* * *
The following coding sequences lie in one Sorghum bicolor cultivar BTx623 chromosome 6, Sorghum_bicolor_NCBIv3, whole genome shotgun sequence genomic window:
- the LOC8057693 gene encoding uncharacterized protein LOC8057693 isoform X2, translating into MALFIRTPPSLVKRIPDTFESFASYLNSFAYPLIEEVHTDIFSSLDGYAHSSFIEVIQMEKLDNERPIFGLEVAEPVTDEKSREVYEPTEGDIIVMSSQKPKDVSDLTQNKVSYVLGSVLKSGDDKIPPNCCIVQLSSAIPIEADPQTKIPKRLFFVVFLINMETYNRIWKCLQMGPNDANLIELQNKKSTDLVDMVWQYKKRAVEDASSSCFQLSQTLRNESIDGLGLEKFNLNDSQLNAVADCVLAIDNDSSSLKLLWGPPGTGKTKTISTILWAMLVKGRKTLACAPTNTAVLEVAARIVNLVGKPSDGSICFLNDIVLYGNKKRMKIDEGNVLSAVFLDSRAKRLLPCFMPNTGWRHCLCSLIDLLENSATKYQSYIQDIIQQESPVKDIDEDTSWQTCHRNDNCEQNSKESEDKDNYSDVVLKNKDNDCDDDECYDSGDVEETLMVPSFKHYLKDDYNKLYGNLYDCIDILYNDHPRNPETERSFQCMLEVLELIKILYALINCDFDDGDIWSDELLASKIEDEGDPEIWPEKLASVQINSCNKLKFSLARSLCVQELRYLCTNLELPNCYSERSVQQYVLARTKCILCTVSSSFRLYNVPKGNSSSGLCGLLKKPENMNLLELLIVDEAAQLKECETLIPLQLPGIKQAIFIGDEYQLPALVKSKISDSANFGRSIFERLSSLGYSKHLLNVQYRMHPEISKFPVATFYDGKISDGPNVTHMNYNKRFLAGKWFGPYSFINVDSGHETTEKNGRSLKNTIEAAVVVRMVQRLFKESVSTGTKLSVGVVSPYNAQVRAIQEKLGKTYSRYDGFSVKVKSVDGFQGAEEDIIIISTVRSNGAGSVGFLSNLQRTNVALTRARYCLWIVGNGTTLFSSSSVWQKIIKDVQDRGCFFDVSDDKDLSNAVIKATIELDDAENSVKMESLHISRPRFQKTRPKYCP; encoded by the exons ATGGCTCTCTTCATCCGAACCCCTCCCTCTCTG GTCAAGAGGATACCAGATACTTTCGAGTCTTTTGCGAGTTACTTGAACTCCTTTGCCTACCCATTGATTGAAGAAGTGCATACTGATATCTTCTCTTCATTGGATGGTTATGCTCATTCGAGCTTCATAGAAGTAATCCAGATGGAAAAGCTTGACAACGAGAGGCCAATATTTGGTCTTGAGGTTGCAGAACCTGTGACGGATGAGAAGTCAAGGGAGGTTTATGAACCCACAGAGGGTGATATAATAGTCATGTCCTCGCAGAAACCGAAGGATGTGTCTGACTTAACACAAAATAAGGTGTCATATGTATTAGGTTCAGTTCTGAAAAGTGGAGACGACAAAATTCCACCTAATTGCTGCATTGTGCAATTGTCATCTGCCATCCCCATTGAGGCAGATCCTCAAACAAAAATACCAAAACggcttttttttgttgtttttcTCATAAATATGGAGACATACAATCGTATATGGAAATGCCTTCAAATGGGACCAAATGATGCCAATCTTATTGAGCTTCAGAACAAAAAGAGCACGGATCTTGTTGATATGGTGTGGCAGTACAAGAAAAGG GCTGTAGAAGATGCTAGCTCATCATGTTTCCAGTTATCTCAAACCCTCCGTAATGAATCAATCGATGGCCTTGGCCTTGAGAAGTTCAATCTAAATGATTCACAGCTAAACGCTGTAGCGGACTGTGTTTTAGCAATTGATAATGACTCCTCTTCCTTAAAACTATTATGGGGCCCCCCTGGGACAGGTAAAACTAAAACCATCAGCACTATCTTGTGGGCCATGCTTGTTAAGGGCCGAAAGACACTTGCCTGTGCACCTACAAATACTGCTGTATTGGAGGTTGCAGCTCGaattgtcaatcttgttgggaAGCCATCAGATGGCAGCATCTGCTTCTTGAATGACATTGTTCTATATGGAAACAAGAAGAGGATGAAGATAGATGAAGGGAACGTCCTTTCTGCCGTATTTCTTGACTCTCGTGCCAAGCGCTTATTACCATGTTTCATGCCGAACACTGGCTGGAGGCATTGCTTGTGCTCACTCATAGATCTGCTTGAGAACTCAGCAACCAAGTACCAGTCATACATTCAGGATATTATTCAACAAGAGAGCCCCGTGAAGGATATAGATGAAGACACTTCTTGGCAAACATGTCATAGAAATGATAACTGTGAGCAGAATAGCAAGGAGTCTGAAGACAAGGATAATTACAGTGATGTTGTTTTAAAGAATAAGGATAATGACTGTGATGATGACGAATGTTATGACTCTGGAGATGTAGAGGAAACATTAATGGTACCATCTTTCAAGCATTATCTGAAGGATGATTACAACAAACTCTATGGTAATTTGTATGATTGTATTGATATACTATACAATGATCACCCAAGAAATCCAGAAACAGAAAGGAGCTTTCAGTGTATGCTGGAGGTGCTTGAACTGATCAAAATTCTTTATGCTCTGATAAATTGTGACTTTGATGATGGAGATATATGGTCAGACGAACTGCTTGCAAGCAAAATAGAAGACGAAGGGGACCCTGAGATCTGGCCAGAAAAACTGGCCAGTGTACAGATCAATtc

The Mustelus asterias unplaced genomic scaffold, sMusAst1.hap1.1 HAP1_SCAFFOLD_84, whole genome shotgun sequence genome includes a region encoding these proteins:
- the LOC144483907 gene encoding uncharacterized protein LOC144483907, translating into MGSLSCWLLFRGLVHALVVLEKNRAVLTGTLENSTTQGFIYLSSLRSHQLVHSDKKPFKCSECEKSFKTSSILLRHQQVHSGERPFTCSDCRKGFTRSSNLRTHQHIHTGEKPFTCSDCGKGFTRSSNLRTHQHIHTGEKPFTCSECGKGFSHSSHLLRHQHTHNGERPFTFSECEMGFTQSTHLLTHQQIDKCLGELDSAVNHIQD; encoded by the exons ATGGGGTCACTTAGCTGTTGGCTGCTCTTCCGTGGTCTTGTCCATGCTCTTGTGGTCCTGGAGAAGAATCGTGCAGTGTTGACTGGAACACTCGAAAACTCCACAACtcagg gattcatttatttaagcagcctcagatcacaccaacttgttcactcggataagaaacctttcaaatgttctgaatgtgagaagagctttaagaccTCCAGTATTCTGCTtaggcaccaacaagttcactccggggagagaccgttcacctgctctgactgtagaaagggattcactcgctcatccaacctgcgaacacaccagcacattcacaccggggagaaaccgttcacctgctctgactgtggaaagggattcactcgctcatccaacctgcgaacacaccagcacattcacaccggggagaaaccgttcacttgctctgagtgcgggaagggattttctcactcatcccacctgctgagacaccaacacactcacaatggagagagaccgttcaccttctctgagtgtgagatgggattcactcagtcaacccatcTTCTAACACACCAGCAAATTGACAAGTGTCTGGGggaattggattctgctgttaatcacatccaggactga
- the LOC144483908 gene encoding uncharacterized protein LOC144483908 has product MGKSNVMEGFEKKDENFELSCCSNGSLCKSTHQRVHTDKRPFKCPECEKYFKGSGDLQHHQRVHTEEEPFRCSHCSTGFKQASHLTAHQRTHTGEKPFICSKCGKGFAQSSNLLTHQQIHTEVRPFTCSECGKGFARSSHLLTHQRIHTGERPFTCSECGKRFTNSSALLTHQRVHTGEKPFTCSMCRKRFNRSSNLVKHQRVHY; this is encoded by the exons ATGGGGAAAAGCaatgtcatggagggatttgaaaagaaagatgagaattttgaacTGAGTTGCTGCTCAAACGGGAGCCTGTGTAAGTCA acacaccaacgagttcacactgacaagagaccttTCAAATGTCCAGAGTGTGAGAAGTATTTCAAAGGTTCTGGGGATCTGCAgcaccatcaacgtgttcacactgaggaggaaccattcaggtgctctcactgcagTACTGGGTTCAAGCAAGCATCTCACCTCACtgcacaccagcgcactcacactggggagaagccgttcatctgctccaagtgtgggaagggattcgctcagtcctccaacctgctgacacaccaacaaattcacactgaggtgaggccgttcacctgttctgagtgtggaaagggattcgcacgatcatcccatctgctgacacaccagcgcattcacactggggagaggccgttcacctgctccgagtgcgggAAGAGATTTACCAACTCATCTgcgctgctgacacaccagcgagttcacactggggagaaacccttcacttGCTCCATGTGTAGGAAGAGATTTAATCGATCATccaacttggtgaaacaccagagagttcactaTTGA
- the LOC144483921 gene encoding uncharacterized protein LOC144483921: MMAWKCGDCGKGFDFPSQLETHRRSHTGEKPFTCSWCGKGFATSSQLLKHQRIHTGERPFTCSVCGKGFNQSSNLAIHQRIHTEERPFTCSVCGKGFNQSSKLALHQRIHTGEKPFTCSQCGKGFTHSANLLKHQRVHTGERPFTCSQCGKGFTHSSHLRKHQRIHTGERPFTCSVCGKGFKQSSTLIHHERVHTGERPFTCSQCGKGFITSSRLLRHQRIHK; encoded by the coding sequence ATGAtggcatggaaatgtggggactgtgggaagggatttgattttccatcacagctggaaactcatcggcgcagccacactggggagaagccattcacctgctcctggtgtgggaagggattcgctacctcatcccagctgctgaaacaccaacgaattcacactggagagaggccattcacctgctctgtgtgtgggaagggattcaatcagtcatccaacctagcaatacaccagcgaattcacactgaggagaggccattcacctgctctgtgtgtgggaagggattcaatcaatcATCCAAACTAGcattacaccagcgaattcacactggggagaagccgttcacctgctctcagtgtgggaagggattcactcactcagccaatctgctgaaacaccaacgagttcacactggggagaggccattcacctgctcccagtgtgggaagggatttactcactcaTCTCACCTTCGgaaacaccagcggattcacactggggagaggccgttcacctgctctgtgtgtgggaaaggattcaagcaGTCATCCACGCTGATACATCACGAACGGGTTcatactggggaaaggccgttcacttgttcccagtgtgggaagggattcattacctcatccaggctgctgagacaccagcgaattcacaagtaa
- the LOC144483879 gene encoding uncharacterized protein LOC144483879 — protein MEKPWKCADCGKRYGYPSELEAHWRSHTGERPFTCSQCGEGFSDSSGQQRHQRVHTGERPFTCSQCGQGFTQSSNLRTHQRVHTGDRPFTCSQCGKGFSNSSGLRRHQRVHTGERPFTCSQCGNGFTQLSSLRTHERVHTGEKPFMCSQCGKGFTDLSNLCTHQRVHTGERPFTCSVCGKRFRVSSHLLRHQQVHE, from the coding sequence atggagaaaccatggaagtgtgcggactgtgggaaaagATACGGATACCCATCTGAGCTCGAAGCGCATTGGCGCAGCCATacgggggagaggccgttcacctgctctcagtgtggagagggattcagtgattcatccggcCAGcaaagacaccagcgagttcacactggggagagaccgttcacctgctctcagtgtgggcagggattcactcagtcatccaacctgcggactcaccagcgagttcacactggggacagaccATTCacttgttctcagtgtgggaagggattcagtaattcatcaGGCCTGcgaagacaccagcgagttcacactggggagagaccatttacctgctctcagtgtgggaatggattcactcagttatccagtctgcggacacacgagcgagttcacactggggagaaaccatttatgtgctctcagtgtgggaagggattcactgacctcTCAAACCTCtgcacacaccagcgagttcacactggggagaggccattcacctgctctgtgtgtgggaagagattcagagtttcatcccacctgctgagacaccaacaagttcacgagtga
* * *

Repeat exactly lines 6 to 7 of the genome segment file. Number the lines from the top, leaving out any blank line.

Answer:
- the LOC144483921 gene encoding uncharacterized protein LOC144483921: MMAWKCGDCGKGFDFPSQLETHRRSHTGEKPFTCSWCGKGFATSSQLLKHQRIHTGERPFTCSVCGKGFNQSSNLAIHQRIHTEERPFTCSVCGKGFNQSSKLALHQRIHTGEKPFTCSQCGKGFTHSANLLKHQRVHTGERPFTCSQCGKGFTHSSHLRKHQRIHTGERPFTCSVCGKGFKQSSTLIHHERVHTGERPFTCSQCGKGFITSSRLLRHQRIHK; encoded by the coding sequence ATGAtggcatggaaatgtggggactgtgggaagggatttgattttccatcacagctggaaactcatcggcgcagccacactggggagaagccattcacctgctcctggtgtgggaagggattcgctacctcatcccagctgctgaaacaccaacgaattcacactggagagaggccattcacctgctctgtgtgtgggaagggattcaatcagtcatccaacctagcaatacaccagcgaattcacactgaggagaggccattcacctgctctgtgtgtgggaagggattcaatcaatcATCCAAACTAGcattacaccagcgaattcacactggggagaagccgttcacctgctctcagtgtgggaagggattcactcactcagccaatctgctgaaacaccaacgagttcacactggggagaggccattcacctgctcccagtgtgggaagggatttactcactcaTCTCACCTTCGgaaacaccagcggattcacactggggagaggccgttcacctgctctgtgtgtgggaaaggattcaagcaGTCATCCACGCTGATACATCACGAACGGGTTcatactggggaaaggccgttcacttgttcccagtgtgggaagggattcattacctcatccaggctgctgagacaccagcgaattcacaagtaa
- the LOC144483879 gene encoding uncharacterized protein LOC144483879 — protein MEKPWKCADCGKRYGYPSELEAHWRSHTGERPFTCSQCGEGFSDSSGQQRHQRVHTGERPFTCSQCGQGFTQSSNLRTHQRVHTGDRPFTCSQCGKGFSNSSGLRRHQRVHTGERPFTCSQCGNGFTQLSSLRTHERVHTGEKPFMCSQCGKGFTDLSNLCTHQRVHTGERPFTCSVCGKRFRVSSHLLRHQQVHE, from the coding sequence atggagaaaccatggaagtgtgcggactgtgggaaaagATACGGATACCCATCTGAGCTCGAAGCGCATTGGCGCAGCCATacgggggagaggccgttcacctgctctcagtgtggagagggattcagtgattcatccggcCAGcaaagacaccagcgagttcacactggggagagaccgttcacctgctctcagtgtgggcagggattcactcagtcatccaacctgcggactcaccagcgagttcacactggggacagaccATTCacttgttctcagtgtgggaagggattcagtaattcatcaGGCCTGcgaagacaccagcgagttcacactggggagagaccatttacctgctctcagtgtgggaatggattcactcagttatccagtctgcggacacacgagcgagttcacactggggagaaaccatttatgtgctctcagtgtgggaagggattcactgacctcTCAAACCTCtgcacacaccagcgagttcacactggggagaggccattcacctgctctgtgtgtgggaagagattcagagtttcatcccacctgctgagacaccaacaagttcacgagtga